Still in the Northern region, the report noted that there is an outstanding matter relating to the supply of stewed steak (283×3.1kg cans) to the Maun depot which was allegedly defective. The steak had been supplied by Botswana Meat Commission to the depot in November 2016.
In March 2017 part of the consignment was reported to the supplier as defective, and was to be replaced. Even as there was no agreement reached between the parties regarding replacement, in 51 October 2018 the items in question were disposed of by destruction. This disposal represented a loss as the whole consignment had been paid for, according to the report.
“In my view, the loss resulted directly from failure by the depot managers to deal with the matter immediately upon receipt of the consignment and detection of the defects. Audit inspections during visits to Selibe Phikwe, Maun, Shakawe, Ghanzi and Francistown depots had raised a number of observations on points of detail related to the maintenance of records, reconciliations of stocks and related matters, which I drew to the attention of the Accounting Officer for comments,” Letebele said in her report.
In the Southern region, a scrutiny of the records for the control of stocks of food items in the Southern Region had indicated intermittent shortages of the various items, principally Tsabana, Malutu, Sunflower Oil and Milk which was mainly due to absence of subsisting contracts for the supply of these items.
“The contract for the supply of Tsabana to all depots expired in September 2018 and was not replaced by a substantive contract. The supplier contracts for these stocks should be so managed that the expiry of one contract is immediately followed by the commencement of the next.”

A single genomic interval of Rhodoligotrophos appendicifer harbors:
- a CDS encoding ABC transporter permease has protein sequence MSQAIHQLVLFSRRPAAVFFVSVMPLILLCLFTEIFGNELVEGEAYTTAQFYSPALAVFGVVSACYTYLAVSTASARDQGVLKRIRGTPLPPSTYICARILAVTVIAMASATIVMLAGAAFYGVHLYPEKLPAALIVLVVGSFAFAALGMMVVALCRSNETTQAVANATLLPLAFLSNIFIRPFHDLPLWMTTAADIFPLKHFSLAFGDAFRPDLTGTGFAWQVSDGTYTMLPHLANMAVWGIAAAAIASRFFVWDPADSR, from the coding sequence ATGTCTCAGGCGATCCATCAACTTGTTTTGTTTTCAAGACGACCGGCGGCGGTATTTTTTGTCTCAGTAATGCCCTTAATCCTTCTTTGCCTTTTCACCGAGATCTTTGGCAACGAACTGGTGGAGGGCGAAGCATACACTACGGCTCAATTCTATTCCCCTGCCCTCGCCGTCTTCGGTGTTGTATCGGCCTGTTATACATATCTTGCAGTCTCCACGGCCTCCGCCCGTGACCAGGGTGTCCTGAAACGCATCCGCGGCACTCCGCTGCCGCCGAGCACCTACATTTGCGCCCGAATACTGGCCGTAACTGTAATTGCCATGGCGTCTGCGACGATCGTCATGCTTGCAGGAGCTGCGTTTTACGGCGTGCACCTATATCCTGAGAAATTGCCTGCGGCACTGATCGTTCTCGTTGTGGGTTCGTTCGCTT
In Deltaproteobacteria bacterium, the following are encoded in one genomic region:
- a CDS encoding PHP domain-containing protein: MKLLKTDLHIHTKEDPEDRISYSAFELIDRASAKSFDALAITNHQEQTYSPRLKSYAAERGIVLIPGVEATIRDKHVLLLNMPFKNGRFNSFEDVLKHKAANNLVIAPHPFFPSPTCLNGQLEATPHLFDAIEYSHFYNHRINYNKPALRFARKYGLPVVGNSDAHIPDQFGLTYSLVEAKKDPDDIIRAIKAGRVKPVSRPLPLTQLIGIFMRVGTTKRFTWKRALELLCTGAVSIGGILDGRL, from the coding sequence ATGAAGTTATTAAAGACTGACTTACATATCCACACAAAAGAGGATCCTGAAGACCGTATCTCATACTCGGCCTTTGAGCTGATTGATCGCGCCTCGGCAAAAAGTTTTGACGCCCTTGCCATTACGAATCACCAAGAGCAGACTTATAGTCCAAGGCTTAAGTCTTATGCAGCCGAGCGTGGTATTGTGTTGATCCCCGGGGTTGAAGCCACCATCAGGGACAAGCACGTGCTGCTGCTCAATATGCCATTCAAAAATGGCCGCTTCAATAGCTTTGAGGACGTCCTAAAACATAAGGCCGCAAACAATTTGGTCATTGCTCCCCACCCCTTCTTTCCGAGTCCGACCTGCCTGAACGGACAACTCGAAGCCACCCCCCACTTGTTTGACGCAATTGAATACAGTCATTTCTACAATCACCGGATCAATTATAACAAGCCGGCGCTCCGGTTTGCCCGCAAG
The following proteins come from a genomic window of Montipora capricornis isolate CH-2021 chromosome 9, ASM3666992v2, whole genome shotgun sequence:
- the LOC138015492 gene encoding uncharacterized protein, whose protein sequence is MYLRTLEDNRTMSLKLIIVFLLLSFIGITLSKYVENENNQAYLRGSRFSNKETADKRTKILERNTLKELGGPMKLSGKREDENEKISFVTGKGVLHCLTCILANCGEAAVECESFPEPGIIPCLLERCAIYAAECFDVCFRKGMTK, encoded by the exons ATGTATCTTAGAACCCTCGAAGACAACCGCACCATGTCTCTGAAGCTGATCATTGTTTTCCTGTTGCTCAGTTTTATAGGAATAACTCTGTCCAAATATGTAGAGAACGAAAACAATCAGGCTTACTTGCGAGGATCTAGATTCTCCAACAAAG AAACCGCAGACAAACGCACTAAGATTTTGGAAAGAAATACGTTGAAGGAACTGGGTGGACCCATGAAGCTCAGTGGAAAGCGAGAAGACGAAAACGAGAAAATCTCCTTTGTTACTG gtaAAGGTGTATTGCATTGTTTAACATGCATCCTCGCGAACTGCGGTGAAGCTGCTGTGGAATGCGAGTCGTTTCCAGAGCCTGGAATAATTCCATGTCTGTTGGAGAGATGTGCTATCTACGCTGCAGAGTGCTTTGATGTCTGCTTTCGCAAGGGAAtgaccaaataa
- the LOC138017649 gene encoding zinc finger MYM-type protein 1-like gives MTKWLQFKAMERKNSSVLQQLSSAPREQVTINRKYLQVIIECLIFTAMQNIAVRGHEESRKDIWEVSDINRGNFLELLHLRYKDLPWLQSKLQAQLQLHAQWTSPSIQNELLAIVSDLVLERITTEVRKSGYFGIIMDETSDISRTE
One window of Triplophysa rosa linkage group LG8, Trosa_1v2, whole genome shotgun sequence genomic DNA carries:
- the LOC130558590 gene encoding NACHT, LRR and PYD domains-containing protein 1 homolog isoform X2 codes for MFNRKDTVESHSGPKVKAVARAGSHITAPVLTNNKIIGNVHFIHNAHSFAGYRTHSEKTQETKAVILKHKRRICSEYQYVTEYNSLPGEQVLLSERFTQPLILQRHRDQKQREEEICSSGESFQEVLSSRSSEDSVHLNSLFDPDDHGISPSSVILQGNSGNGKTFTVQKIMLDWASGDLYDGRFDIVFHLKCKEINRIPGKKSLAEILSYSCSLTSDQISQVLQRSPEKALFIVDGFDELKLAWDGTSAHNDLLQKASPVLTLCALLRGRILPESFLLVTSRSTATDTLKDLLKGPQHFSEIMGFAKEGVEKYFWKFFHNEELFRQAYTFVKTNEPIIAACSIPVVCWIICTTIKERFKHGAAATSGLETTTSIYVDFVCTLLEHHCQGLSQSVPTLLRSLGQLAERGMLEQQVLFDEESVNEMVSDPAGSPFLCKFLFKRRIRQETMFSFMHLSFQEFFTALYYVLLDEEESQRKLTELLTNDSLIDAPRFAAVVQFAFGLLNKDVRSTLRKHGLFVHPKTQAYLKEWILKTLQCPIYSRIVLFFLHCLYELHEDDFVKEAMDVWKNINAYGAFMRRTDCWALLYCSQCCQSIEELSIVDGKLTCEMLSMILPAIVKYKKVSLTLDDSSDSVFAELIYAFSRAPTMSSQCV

Suppliers who had been contracted to supply foodstuffs had failed to do so and no timely action had been taken to redress the situation to ensure continuity of supply of the food items, the report noted.
In one case, the report highlighted that the supplier was to manufacture and supply 1 136 metric tonnes of Malutu for a 4-months period from March 2019 to June 2019, but had been unable to honour the obligation. The situation was relieved by inter-depot transfers, at additional cost in transportation and subsistence expenses.
In another case, the contract was for the supply of Sunflower Oil to Mabutsane, where the supplier had also failed to deliver. Examination of the Molepolole depot Food Issues Register had indicated a number of instances where food items consigned to the various feeding centres had been returned for a variety of reasons, including food item available; no storage space; and in other cases the whole consignments were returned, and reasons not stated.
This is an indication of lack of proper management and monitoring of the affairs of the depot, which could result in losses from frequent movements of the food items concerned.The maintenance of accounting records in the region, typically in Letlhakeng, Tsabong, and Mabutsane was less than satisfactory, according to Auditor General’s report.
In these depots a number of instances had been noted where receipts and issues had not been recorded over long periods, resulting in incorrect balances reflected in the accounting records. This is a serious weakness which could lead to or result in losses without trace or detection, and is a contravention of Supplies Regulations and Procedures, Letebele said.
Similarly, consignments of a total of 892 bags of Malutu and 3 bags of beans from Tsabong depot to different feeding centres had not been received in those centres, and are considered lost. These are also not reflected in the Statement of Losses in the Annual Statements of Accounts for the same periods.